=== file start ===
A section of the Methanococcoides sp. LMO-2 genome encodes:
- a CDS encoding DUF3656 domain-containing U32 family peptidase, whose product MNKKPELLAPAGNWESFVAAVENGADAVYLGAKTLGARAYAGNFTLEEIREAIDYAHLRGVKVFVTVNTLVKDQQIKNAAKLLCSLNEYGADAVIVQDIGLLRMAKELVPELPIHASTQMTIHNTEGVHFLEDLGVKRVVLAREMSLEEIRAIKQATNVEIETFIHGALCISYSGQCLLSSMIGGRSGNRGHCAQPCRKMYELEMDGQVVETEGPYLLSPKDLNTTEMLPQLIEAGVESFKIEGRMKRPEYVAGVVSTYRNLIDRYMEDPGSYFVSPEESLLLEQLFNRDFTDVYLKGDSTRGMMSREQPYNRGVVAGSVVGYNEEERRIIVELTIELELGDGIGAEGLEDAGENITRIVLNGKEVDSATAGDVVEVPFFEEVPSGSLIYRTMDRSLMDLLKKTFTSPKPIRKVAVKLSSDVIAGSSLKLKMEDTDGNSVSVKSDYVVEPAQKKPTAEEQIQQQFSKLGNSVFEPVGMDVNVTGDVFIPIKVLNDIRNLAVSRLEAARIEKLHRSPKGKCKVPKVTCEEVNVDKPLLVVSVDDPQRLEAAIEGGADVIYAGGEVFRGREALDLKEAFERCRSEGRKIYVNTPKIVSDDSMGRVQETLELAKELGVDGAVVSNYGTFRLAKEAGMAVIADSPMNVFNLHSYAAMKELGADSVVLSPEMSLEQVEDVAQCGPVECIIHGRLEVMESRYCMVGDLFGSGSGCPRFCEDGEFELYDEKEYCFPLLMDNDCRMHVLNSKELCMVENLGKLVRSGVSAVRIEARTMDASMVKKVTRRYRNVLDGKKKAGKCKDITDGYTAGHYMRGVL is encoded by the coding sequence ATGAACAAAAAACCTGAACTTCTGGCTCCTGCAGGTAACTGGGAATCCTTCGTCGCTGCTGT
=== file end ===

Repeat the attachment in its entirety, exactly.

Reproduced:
A section of the Methanococcoides sp. LMO-2 genome encodes:
- a CDS encoding DUF3656 domain-containing U32 family peptidase, whose product MNKKPELLAPAGNWESFVAAVENGADAVYLGAKTLGARAYAGNFTLEEIREAIDYAHLRGVKVFVTVNTLVKDQQIKNAAKLLCSLNEYGADAVIVQDIGLLRMAKELVPELPIHASTQMTIHNTEGVHFLEDLGVKRVVLAREMSLEEIRAIKQATNVEIETFIHGALCISYSGQCLLSSMIGGRSGNRGHCAQPCRKMYELEMDGQVVETEGPYLLSPKDLNTTEMLPQLIEAGVESFKIEGRMKRPEYVAGVVSTYRNLIDRYMEDPGSYFVSPEESLLLEQLFNRDFTDVYLKGDSTRGMMSREQPYNRGVVAGSVVGYNEEERRIIVELTIELELGDGIGAEGLEDAGENITRIVLNGKEVDSATAGDVVEVPFFEEVPSGSLIYRTMDRSLMDLLKKTFTSPKPIRKVAVKLSSDVIAGSSLKLKMEDTDGNSVSVKSDYVVEPAQKKPTAEEQIQQQFSKLGNSVFEPVGMDVNVTGDVFIPIKVLNDIRNLAVSRLEAARIEKLHRSPKGKCKVPKVTCEEVNVDKPLLVVSVDDPQRLEAAIEGGADVIYAGGEVFRGREALDLKEAFERCRSEGRKIYVNTPKIVSDDSMGRVQETLELAKELGVDGAVVSNYGTFRLAKEAGMAVIADSPMNVFNLHSYAAMKELGADSVVLSPEMSLEQVEDVAQCGPVECIIHGRLEVMESRYCMVGDLFGSGSGCPRFCEDGEFELYDEKEYCFPLLMDNDCRMHVLNSKELCMVENLGKLVRSGVSAVRIEARTMDASMVKKVTRRYRNVLDGKKKAGKCKDITDGYTAGHYMRGVL is encoded by the coding sequence ATGAACAAAAAACCTGAACTTCTGGCTCCTGCAGGTAACTGGGAATCCTTCGTCGCTGCTGT